The MOA Sculpture Garden is an Intersection of Art and Nature
Guest post by Abbie Daniels, MOA Marketing & PR Intern
Hidden in the leaves of a tree, a statue of a body, rising, wrapped in cloth looks to the sky. This sculpture by Franz M. Johansen is titled Resurrection. Poised far above the ground, Resurrection was built to give off the appearance of floating, as bronze rags hang from the body, seemingly flowing in the breeze. Resurrection’s gentle and bedraggled figure signals above, gaze turned toward the clouds with the backdrop of the mountains framing the piece. As you look at the statue you will notice the leaves of trees shake behind it, creating life and giving a natural movement to this dynamic sculpture.
Franz M. Johansen, who created the piece, is considered to be a father of the spiritual contemporary art movement, not only with his bronze statues and bold paintings, but also in the legacy he left in his tenure as a professor of art at BYU. In his life, he sought after adventure and enlightenment and these ideas are well reflected in his art. The pieces show inner spirituality, often depicting scenes from scripture while having a touch of personalization and individualism, setting these modern pieces apart.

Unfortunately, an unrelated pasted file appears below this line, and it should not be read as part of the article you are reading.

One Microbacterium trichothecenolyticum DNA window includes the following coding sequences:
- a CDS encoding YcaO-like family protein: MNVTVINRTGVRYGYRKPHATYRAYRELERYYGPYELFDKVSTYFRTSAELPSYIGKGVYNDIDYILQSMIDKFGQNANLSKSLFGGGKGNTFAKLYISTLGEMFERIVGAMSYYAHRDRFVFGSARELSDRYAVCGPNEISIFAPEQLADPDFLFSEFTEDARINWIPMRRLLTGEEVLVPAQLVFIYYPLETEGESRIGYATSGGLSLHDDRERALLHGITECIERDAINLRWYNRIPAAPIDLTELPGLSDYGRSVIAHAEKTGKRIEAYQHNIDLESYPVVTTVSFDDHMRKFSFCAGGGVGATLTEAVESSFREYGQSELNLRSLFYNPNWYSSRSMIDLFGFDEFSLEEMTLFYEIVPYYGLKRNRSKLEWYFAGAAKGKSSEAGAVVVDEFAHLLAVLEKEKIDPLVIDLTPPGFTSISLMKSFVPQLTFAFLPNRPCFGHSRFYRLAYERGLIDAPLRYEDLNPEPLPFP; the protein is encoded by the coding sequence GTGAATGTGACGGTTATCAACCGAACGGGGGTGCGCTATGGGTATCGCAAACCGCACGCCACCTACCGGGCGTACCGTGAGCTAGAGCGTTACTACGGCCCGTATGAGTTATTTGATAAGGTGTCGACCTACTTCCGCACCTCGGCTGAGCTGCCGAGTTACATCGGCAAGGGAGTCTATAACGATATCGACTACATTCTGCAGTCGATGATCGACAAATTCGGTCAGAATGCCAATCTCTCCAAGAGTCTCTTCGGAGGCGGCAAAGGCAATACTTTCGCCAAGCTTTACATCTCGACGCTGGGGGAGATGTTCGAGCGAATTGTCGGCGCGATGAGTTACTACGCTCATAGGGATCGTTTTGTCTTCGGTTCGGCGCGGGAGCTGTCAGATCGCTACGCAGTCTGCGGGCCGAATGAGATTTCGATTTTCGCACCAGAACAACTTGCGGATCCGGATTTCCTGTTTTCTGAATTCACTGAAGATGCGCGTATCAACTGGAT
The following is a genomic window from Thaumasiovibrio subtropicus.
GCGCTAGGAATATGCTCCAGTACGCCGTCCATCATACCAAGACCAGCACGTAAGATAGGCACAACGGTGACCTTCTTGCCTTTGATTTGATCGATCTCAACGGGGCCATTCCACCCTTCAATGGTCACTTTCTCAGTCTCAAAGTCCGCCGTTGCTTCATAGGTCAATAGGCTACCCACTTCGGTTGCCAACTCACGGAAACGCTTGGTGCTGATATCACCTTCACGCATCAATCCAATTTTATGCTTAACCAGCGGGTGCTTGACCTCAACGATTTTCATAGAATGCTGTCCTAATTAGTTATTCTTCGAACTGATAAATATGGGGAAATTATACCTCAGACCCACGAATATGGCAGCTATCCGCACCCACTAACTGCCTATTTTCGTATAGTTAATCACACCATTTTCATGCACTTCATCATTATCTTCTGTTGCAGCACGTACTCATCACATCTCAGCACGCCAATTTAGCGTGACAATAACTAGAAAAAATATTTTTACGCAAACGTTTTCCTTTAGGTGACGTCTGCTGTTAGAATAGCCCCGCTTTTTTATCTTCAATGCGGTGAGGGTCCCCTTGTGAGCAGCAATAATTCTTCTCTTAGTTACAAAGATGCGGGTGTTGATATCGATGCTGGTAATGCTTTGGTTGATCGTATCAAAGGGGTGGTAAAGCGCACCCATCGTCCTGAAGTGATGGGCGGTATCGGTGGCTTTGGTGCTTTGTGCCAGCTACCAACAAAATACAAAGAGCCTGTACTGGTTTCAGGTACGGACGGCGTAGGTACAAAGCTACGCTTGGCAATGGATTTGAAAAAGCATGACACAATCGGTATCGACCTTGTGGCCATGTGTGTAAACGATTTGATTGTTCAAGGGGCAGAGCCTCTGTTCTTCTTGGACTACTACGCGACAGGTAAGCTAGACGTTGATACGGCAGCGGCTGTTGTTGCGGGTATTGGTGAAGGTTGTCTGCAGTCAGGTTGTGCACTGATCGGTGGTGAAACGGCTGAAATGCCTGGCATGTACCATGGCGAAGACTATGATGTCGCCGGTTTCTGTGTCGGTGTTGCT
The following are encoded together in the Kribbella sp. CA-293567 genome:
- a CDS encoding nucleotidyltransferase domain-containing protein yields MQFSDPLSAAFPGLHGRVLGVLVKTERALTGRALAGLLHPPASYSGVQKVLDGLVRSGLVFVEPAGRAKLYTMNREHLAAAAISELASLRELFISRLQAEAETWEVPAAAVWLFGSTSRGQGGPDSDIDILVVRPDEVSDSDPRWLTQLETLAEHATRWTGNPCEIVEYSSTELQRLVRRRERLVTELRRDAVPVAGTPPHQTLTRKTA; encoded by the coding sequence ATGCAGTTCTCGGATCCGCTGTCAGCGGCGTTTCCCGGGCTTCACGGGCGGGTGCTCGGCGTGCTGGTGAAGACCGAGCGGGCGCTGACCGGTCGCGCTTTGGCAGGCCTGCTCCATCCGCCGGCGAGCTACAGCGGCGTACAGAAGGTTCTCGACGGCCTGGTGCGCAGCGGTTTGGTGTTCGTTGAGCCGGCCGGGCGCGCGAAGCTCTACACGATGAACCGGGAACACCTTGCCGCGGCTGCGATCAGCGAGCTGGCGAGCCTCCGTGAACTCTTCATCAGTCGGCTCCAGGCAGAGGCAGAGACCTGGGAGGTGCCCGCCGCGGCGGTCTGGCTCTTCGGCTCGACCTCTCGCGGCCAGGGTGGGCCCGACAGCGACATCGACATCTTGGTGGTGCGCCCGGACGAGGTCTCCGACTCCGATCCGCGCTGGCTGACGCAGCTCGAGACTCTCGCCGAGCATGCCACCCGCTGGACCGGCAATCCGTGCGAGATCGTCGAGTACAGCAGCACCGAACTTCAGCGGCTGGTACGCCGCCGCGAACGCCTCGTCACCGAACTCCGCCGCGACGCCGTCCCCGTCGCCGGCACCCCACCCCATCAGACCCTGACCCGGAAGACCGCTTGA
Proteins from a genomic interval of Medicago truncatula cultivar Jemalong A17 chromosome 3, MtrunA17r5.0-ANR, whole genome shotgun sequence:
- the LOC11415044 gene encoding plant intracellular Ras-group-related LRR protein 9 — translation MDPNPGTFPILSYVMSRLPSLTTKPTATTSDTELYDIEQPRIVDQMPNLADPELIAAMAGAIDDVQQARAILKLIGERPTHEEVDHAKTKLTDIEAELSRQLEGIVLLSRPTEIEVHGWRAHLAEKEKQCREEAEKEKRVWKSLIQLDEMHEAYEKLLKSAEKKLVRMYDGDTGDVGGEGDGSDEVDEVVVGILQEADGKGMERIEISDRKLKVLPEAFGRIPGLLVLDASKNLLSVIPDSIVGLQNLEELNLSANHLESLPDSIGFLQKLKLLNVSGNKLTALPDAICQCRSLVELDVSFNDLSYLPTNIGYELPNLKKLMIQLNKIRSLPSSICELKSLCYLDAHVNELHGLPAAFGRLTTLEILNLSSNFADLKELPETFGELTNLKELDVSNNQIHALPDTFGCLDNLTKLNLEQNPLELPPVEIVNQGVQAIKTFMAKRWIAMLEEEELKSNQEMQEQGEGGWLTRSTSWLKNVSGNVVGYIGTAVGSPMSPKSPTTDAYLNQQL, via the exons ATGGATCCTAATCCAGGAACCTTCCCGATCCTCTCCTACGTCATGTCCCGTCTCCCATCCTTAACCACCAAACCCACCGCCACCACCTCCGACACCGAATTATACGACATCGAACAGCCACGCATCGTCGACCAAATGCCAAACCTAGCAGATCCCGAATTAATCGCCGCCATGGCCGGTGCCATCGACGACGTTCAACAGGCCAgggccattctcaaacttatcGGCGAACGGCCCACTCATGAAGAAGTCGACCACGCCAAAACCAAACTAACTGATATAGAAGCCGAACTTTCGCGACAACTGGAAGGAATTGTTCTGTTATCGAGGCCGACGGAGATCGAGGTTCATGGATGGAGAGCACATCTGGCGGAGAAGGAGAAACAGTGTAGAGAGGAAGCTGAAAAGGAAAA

Though not the most prominent piece in the BYU Museum of Art’s Sculpture Garden, Resurrection is one that will definitely catch your eye and perhaps surprise you. Almost disappearing at times behind corners and trees, the sculpture blends into a serene patch of grass and pond, but it’s subtly and softness is what makes this metal piece so different. The MOA Sculpture Garden, tucked between the Harris Fine Arts Center and the MOA, houses several modern and contemporary art installations. It is quiet and isolated, creating a place in which these outdoor pieces can truly be seen and appreciated. The interaction of the natural world and the bronze silhouettes leave the viewer with a closer connection to the art and the nature around it.
Information for blog post found in the article by Anne Poore: “Sculpture, Painter, Adventurer, Pioneer: Franz M. Johansen (1928-2018),” Written for 15 Bytes